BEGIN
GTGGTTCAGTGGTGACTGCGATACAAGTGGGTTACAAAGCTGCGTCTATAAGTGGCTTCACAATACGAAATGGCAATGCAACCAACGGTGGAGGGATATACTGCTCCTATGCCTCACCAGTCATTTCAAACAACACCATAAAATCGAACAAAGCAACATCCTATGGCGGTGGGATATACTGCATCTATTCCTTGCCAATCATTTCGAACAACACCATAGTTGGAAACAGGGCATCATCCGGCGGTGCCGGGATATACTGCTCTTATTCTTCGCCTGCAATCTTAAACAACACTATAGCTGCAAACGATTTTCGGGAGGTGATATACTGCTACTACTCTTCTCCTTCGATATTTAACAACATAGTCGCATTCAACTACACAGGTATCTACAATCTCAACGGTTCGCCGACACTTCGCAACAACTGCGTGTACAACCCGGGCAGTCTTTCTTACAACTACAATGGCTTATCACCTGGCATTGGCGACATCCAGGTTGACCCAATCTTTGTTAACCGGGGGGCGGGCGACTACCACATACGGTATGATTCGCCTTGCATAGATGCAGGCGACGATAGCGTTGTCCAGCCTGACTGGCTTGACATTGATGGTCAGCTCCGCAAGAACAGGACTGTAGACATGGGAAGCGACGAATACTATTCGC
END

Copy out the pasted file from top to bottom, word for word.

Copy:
GTGGTTCAGTGGTGACTGCGATACAAGTGGGTTACAAAGCTGCGTCTATAAGTGGCTTCACAATACGAAATGGCAATGCAACCAACGGTGGAGGGATATACTGCTCCTATGCCTCACCAGTCATTTCAAACAACACCATAAAATCGAACAAAGCAACATCCTATGGCGGTGGGATATACTGCATCTATTCCTTGCCAATCATTTCGAACAACACCATAGTTGGAAACAGGGCATCATCCGGCGGTGCCGGGATATACTGCTCTTATTCTTCGCCTGCAATCTTAAACAACACTATAGCTGCAAACGATTTTCGGGAGGTGATATACTGCTACTACTCTTCTCCTTCGATATTTAACAACATAGTCGCATTCAACTACACAGGTATCTACAATCTCAACGGTTCGCCGACACTTCGCAACAACTGCGTGTACAACCCGGGCAGTCTTTCTTACAACTACAATGGCTTATCACCTGGCATTGGCGACATCCAGGTTGACCCAATCTTTGTTAACCGGGGGGCGGGCGACTACCACATACGGTATGATTCGCCTTGCATAGATGCAGGCGACGATAGCGTTGTCCAGCCTGACTGGCTTGACATTGATGGTCAGCTCCGCAAGAACAGGACTGTAGACATGGGAAGCGACGAATACTATTCGC